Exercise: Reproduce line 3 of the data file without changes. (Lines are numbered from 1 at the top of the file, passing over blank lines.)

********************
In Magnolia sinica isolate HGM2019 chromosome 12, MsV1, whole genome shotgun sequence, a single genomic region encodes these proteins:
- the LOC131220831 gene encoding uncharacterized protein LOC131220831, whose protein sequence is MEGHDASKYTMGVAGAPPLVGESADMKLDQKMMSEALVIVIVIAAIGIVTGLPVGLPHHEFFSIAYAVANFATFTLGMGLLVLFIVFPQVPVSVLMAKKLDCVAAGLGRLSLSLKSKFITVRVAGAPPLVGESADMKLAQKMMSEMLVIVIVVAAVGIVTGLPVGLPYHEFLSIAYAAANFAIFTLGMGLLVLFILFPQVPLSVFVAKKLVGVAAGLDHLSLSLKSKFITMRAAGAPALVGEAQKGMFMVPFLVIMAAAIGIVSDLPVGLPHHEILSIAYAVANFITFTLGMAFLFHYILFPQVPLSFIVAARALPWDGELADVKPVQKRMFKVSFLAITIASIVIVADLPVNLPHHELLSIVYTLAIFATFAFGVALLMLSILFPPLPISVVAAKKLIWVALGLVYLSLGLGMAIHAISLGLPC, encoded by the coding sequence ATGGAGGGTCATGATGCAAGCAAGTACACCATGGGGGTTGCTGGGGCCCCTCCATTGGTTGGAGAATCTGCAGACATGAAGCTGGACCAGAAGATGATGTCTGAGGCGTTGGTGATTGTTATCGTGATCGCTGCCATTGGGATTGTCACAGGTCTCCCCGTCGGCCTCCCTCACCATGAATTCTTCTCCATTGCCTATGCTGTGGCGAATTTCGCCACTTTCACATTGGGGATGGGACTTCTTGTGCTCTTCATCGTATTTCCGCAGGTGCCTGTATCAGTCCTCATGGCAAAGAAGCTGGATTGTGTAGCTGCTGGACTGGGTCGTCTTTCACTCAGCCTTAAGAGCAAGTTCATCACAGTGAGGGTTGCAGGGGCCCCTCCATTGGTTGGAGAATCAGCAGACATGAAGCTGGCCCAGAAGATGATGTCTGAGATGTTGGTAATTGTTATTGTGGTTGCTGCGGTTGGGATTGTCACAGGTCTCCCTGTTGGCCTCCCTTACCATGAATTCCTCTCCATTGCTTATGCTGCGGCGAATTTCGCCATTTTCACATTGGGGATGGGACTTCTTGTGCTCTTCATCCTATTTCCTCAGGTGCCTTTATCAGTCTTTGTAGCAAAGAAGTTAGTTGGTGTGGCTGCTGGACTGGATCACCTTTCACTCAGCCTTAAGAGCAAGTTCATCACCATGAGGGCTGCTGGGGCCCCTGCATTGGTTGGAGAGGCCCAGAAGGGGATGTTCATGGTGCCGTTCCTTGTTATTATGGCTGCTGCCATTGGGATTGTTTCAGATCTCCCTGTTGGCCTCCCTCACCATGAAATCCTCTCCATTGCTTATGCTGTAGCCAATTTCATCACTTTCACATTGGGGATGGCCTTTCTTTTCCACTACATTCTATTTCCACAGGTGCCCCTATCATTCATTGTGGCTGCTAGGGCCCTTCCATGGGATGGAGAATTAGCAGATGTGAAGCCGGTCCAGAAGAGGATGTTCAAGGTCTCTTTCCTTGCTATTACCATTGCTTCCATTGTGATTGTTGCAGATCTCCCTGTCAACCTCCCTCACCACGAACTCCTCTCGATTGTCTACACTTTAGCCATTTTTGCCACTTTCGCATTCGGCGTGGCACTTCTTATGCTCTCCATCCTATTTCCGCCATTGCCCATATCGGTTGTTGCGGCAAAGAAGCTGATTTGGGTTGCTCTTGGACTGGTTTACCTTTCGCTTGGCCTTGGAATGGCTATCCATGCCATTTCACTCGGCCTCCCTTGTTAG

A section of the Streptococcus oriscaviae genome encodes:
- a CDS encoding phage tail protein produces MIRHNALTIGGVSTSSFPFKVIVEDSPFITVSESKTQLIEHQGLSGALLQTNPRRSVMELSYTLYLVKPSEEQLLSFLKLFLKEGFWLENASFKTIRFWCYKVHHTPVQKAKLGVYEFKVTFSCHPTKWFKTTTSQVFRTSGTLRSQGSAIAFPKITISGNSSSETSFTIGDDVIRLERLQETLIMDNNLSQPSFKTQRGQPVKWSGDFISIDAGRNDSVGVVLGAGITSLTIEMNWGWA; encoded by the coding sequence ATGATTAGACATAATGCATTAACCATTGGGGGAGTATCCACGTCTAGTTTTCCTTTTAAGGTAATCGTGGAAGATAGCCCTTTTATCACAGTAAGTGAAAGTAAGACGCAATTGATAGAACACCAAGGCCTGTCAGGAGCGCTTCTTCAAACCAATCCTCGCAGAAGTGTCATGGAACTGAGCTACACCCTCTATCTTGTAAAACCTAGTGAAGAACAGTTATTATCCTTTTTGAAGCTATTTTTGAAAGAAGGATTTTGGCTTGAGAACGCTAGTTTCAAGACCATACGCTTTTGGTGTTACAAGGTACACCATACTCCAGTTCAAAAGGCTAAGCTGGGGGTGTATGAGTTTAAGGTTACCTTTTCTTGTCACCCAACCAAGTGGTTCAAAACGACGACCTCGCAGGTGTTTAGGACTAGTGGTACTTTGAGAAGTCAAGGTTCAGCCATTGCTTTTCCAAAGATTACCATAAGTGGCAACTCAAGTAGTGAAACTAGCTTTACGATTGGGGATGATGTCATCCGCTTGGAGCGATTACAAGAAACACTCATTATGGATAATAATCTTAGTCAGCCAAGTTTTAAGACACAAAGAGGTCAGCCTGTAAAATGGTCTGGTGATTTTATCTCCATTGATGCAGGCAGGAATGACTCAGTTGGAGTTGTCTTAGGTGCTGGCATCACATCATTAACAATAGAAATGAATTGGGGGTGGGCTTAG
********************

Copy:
A section of the Streptococcus oriscaviae genome encodes: